My Proud Penguin Papa

They say the male Emperor Penguin plays a very important role in child rearing.  It’s been about 26 years ago to the day that my dad lent me the money to start my very own all-penguin business.  At the time he was recovering from his third heart attack.  He was a self-employed wallpaper hanger and let me tell you having a trio of heart attacks in a ten year period is not exactly ideal for anyone,  and all the more if you’re working for yourself at a physical job.   So when I told him I wanted to open an all-penguin themed pushcart at South St. Seaport he was a little more than taken aback, especially when I mentioned how much it would cost and then without taking a breath proceeded to ask him if he could lend me the four thousand dollars I estimated it would take to start my crazy penguin enterprise. It was no surprise that there were a more than a few skeptics, including my college night school professor whose class How To Start and Maintain Your Own Small Business I enrolled in a few months before I opened my penguin cart.  Most thought I was crazy, foolhardy or worse.  My girlfriend threatened to break up with me if I quit my  “real job” to open a “silly” all Penguin Store. “This cannot be your f*&king career choice, can it?!” She shouted at me one night.  My grandparents would tell their friends that I was going to sell real penguins from a moving pushcart like the pots and pans / dry goods cart that once roamed the streets of their Bronx neighborhood.  But, after the initial shock wore off it took little convincing.  As my dad, who with no strings attached, lent me the money he could so ill afford to part with.  At the time he could barely handle the rigors of his job and had virtually no income ( self-employment meant no unemployment benefits), my mom worked part-time, and I also had two younger sisters at home.  We drove a beat up gas guzzler, and lived in a cramped 2 bedroom, 800 square foot walk-up in Queens.  But, he believed in his son, and the rest as they say is penguin history.

This past Monday, my father, Bernie Bennett, passed away at the age of 79.  Yes, I paid him back, and no, he never grew tired of explaining to people (with a huge smile on his face) what his son did for a living.  Thanks dad. For everything.

Me and my dad at Citi Field last Summer.

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11 Responses to “My Proud Penguin Papa”

  1. Mari Bochenek Says:

    I am thankful to you and your dad for making me smile every time I go to your store. Sending warm thoughts to you as you celebrate all your dad did for you, and us.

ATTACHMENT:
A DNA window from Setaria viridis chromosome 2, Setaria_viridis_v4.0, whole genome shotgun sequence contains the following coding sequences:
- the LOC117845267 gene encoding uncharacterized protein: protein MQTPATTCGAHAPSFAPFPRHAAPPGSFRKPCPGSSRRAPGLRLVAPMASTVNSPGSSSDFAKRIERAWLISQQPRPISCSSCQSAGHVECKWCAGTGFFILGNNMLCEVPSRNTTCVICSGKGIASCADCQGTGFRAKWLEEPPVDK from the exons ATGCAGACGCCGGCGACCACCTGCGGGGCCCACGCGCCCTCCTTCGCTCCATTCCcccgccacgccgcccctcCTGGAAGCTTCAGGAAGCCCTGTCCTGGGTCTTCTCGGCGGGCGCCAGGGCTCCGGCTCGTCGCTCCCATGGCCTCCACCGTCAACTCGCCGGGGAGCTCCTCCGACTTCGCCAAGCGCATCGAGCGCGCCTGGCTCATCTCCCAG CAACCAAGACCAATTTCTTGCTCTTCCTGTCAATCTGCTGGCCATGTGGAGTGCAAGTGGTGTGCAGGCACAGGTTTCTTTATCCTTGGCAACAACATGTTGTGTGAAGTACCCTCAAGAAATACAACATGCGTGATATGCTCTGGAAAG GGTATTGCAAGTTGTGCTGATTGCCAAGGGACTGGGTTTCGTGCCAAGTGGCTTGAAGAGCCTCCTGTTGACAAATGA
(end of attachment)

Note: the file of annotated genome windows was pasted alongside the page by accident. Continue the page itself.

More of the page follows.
2. marg vidak Says:

    Eric you are such a gifted writer and story teller. What a wonderful tribute to your father.The best thing in life is when a parent believes in you.:)

  3. Janice Easton-Epner Says:

    Eric, this brings tears to my eyes. Would that every dad could be like yours–trusting, loving, and generous. He was a true believer in you, and you could never let him down.

    • Eric Bennett Says:

      Thanks Janice. You know I never asked him for more than $20 in my life before that, so it’s not like I had a history of failed schemes. He always liked a good gamble and I sold him on it. Good thing too.

  4. Bernice Craft Says:

    He was a good guy. That kind of sums it up doesn’t it.

  5. Sheldon and Harriet Guralnick Says:

    Will miss the times we socially spent with Bernie. Always enjoyed his sense of humor. He was a man who always spoke of his family with such pride. Bernie shared his many aliments with us. He made his phsycial problems sound like they were not as serious as he really knew they were. He main concern was with Ruby not himself.
    May Bernie RIP
    We are blessed to have been his friend

  6. Jan Says:

    What a beautiful tribute! So sorry to hear about your Pops. I will call you later.

  7. Dina Says:

    Eric – I have not seen you in ages, but had the pleasure to see your parents a few years ago at my parents’ home and they kept me smiling all night. I am sure your dad’s sense of humor and light-heartedness was a major factor that kept him going for so long. I am so sorry to hear of his passing and yours and your sisters’ and mom’s loss. May his memory always bring a smile to all of your faces. I hope to see you one day again! Dina (Guralnick) Monte (who had the pleasure to help you sell penguins at the Seaport many moons ago). Love & peace.

  8. Cynthia Schoonover Says:

    Erik, I am sorry to hear about your father’s passing. What a generous and supportive dad! If it weren’t for him, I wouldn’t have my wonderful penguin things. Your tribute to him was touching. You and your family are in my thoughts, as I know what is like to lose your dad.

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